(Published by The Manila Times on 6 May 2020)
THE presidential adviser on entrepreneurship, Jose Maria “Joey” Concepcion 3rd, whipped up a social media fuss a few days ago. On April 29, 2020, in an online discussion dubbed “We Rise as One,” organized by the Shareholders’ Association of the Philippines, where he was one of the rectors, he suggested that shelved construction projects should now be reopened. And were the construction workers to be left to the mercy of the virus?
That should not bother us, he seemed to have implied. He said: “Maybe because [the poor] are so used to so much exposure that they have a better immunity than us, who are sheltered in a well-protected environment.”
As usual, netizens were quick to react. They called the suggestion rubbish, burgis, unfounded, matapobre, elitista, ill-informed and callous, among other labels.
Concepcion quickly clarified that he meant no offense. In one interview, he said: “There was no way I ever made that statement and it is totally unconnected; why, what did I say…the poor…whatever statement I said, there is no connection. Because everybody has to work, why would I make a statement particularly to one sector to work?”
He said he was quoted totally out of context.
One problem is that it is hard to listen to Concepcion without missing what it is that he is trying to say. I watched parts of the video recording of the “We Rise as One Forum” and heard him throw away lots of brilliant ideas, too dense for my poorly absorbing head that I ended up guessing which one was it. I was reminded of a story I recently read from an email about Albert Einstein who tried to learn golf in the latter part of his life. His coach, Gigi Carnivale, kept yelling at him as the slow-learning Einstein hacked away at the little white ball.
“Keep your head down!”
“Keep your back straight!”
“Bend your knees!”
And on, and on, and on.
But Einstein just couldn’t get it. Topping off one, completely missing the next, slicing the one after that.
Finally, Einstein popped.
He picked up several balls and whipped them at his instructor!
Carnivale swatted at the balls, ducking and dodging to avoid being pummeled.
“What did you do that for?” cried Carnivale.
“Young man, when I throw you one ball, you catch it. But, when I throw you four balls, you catch nothing!”
The lesson, it seems to me, is that when you teach or preach, make only one point at a time.
Like his advisee in Malacañang who puts everything — message 1, jokes; message 2, cursing; message 3, adlibs; back to message 2; more cursing and adlibs; back to message 1, etc. — into his kilometric speeches, Concepcion rattled off pointers one after another.
I could easily understand that anyone may have quoted him out of context. He probably also needs a spokesman who is good at tying up loose ends.
I thought his context was about easing enhanced community quarantine regulations to allow businesses to reopen and somehow help the economy rise from its current clobbered state. And that should include the construction industry where construction workers, who constitute one of the poorest segments of the workforce, are making a living.
The idea about the poor being more resilient to known human diseases is not new. When the number of states now known as the United States of America was growing, the slaves (later categorized as African-Americans) were enticed to join the army with the possibility of gaining freedom as their reward. Once enlisted, the blacks were sent to the frontlines (that is, ahead of the whites) because, the white masters believed, the colored troopers were immune to diseases, including the dreaded malaria.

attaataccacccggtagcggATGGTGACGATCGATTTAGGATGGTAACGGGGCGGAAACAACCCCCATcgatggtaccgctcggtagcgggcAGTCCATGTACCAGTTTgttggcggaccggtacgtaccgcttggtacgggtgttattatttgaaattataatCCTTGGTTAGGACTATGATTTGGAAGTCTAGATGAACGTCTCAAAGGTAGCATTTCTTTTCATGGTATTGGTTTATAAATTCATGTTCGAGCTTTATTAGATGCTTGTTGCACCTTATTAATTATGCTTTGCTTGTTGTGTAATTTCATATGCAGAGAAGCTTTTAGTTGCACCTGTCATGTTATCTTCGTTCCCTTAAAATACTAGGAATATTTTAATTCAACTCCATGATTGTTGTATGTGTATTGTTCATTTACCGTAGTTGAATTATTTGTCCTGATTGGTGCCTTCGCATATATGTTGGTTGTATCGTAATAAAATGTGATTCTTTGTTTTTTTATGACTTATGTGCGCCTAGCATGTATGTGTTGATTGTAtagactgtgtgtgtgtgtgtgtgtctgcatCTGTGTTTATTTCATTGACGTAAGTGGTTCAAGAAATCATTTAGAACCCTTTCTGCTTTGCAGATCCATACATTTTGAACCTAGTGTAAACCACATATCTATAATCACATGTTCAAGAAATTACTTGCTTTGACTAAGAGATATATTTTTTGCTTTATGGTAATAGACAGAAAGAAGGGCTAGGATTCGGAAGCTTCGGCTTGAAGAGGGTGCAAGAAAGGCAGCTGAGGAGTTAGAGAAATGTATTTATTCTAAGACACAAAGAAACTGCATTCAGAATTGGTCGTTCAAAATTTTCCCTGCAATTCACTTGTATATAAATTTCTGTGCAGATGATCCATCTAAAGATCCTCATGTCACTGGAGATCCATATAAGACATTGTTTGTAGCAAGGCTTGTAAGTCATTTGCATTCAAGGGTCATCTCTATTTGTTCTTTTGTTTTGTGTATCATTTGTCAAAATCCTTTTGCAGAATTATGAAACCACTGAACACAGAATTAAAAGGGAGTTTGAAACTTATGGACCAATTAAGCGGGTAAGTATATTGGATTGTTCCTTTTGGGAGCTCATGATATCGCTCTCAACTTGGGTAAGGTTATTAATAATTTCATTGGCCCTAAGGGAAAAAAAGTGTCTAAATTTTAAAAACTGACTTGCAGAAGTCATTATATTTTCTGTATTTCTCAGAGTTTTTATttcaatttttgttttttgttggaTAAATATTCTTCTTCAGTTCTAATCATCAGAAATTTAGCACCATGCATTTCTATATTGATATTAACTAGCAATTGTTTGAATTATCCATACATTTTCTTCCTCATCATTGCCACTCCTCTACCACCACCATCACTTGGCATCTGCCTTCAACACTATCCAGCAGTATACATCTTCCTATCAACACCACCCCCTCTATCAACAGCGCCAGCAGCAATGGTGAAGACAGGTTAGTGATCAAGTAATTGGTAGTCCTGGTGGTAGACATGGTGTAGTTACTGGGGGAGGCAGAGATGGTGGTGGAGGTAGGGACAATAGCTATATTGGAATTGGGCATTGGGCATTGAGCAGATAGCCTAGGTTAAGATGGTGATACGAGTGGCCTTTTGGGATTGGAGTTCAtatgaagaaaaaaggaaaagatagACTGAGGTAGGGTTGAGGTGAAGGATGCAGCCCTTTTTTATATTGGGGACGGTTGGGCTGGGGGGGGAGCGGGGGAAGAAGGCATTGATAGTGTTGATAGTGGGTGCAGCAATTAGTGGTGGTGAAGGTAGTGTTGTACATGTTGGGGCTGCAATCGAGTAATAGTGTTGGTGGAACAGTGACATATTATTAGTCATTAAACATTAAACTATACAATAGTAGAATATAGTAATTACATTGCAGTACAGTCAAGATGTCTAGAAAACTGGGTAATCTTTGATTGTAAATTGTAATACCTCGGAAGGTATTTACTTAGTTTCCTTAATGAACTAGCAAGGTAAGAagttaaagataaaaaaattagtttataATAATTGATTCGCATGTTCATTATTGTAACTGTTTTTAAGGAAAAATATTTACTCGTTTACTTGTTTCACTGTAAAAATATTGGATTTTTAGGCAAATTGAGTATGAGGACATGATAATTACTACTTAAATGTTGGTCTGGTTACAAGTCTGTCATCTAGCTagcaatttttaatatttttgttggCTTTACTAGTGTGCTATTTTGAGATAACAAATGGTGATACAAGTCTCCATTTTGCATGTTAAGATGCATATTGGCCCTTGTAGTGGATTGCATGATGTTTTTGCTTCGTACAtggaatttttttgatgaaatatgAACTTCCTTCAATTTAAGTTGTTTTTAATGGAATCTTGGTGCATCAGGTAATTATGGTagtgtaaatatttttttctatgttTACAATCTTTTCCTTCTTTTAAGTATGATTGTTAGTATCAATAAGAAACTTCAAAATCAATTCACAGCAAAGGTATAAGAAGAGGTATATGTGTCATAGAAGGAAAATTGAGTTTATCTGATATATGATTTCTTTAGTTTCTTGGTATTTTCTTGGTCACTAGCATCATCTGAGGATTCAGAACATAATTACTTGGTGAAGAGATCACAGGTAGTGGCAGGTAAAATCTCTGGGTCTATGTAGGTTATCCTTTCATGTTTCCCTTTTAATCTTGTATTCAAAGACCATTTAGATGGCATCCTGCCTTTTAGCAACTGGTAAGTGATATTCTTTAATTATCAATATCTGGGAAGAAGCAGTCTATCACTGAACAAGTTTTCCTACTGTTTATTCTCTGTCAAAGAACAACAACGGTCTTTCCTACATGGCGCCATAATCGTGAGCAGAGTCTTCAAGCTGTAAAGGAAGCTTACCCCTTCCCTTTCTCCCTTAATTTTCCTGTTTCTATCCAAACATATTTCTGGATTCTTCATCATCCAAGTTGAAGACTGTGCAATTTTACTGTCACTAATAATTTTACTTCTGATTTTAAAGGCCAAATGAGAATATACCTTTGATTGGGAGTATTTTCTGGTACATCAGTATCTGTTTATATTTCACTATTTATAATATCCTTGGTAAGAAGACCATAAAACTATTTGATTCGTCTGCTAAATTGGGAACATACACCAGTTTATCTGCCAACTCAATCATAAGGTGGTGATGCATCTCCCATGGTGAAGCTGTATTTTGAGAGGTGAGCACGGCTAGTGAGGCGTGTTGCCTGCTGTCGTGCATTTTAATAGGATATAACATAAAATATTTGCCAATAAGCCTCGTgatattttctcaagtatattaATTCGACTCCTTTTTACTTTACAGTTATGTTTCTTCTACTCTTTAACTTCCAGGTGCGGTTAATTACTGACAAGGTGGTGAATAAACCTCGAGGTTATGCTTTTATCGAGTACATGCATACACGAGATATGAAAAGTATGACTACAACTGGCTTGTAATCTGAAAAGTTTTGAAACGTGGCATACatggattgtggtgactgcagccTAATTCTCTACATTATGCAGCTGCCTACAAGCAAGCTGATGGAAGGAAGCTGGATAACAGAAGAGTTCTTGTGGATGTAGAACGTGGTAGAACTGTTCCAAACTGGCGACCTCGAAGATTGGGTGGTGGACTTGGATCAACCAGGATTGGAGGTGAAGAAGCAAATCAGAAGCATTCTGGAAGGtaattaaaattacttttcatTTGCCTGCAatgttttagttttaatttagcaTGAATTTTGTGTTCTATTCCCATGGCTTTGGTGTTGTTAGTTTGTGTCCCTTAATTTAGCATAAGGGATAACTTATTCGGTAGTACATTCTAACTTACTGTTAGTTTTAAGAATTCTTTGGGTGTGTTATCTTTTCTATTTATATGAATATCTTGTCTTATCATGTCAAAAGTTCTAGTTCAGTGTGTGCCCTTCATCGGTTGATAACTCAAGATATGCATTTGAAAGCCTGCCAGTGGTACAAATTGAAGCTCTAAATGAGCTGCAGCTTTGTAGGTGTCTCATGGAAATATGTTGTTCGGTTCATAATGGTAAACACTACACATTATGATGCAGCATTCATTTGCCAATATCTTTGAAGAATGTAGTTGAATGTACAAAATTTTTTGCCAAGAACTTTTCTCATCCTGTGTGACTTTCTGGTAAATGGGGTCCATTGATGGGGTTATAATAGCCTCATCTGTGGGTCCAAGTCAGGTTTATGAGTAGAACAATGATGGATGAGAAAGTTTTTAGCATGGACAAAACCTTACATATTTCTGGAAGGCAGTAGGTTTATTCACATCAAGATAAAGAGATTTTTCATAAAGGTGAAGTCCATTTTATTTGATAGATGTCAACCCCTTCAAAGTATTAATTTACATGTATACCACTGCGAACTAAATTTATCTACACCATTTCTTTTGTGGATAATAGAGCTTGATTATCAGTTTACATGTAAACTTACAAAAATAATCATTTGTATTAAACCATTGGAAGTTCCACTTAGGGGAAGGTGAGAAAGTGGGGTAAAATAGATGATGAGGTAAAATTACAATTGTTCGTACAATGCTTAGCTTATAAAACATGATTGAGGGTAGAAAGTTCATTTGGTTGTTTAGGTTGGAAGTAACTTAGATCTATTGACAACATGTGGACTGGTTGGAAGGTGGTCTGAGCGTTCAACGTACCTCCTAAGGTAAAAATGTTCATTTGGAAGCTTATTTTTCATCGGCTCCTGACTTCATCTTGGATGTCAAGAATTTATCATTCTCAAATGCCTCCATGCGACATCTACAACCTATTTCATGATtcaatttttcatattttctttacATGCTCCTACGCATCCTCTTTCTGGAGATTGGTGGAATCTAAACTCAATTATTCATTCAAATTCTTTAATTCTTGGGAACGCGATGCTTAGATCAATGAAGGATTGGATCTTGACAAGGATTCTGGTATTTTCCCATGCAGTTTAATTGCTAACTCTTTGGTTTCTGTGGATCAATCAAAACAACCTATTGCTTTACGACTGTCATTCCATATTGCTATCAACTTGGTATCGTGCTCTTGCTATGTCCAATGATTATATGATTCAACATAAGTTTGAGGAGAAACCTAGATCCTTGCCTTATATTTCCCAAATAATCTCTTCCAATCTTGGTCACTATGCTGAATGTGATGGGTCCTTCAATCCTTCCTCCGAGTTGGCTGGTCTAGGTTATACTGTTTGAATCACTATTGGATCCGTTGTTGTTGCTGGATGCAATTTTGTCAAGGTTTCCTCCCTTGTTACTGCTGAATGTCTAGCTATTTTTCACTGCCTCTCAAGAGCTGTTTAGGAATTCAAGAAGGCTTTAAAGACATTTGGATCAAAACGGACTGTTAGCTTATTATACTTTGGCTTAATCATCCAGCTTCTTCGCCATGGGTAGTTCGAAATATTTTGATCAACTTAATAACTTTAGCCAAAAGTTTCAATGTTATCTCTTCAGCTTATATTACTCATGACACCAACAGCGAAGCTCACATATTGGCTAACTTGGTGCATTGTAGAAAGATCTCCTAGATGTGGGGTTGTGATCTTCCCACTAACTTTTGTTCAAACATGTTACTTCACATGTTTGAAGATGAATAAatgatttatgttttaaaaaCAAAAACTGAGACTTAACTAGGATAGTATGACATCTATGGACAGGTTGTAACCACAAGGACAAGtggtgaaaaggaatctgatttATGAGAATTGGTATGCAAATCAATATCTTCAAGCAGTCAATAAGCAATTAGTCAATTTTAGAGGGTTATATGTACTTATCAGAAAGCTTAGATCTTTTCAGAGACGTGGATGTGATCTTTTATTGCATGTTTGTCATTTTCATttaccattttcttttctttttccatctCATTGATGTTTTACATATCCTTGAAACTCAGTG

The black soldiers eventually earned respect from their masters. The US government went on to assign official regiments for them. The US press conferred on them special titles like “Buffalo Soldiers” and “Immune Regiments.”
They were there when the eagle took its initial imperialist flight. They went to war in Cuba and the Philippines. According to anecdotes that survived the Balangiga (Eastern Samar) massacre in 1901, some colored soldiers empathized with the natives and eventually defected, joining forces with the local “insurgents.”
History teaches us more — how the poor workers and slaves have made the industrial revolution in the West work. Or how the poor have struggled in the Philippines, picking themselves up by the thousands to earn a living overseas. A 2018 Philippine Statistics Authority survey shows that 83 percent of overseas contract workers consisted of clerical support workers, service and sales workers, agricultural, forestry and fishery workers, craft and related trades workers, plant and machine operators and assemblers, and elementary occupations. They come mostly from poor families. Yet their ranks have grown and now comprise a sizable portion of the so-called diaspora surplus that support the local economy, helping it survive threats from external shocks and destabilizing kicks from internal sheltered environments.
In these pandemic times, herd immunity has been discussed as a possible long-term defense against the coronavirus. German Chancellor Angela Merkel, who has a doctorate in physics (thesis in quantum chemistry), early on thought aloud about the numbers and how expansive the disease may take its toll on the population, and cautioned the Germans to brace themselves against it. Other experts think that up to 70 to 80 percent of the population may need to be infected, with around 20 percent of them assumed to be unable to fully recover.
In the Philippines, there is a handy fodder — the poor — who can easily absorb the required 80 million infections for herd immunity to work. Who knows, a million of them may have already been infected and are now immune. But all these are better discussed in private — until Joey Concepcion came along.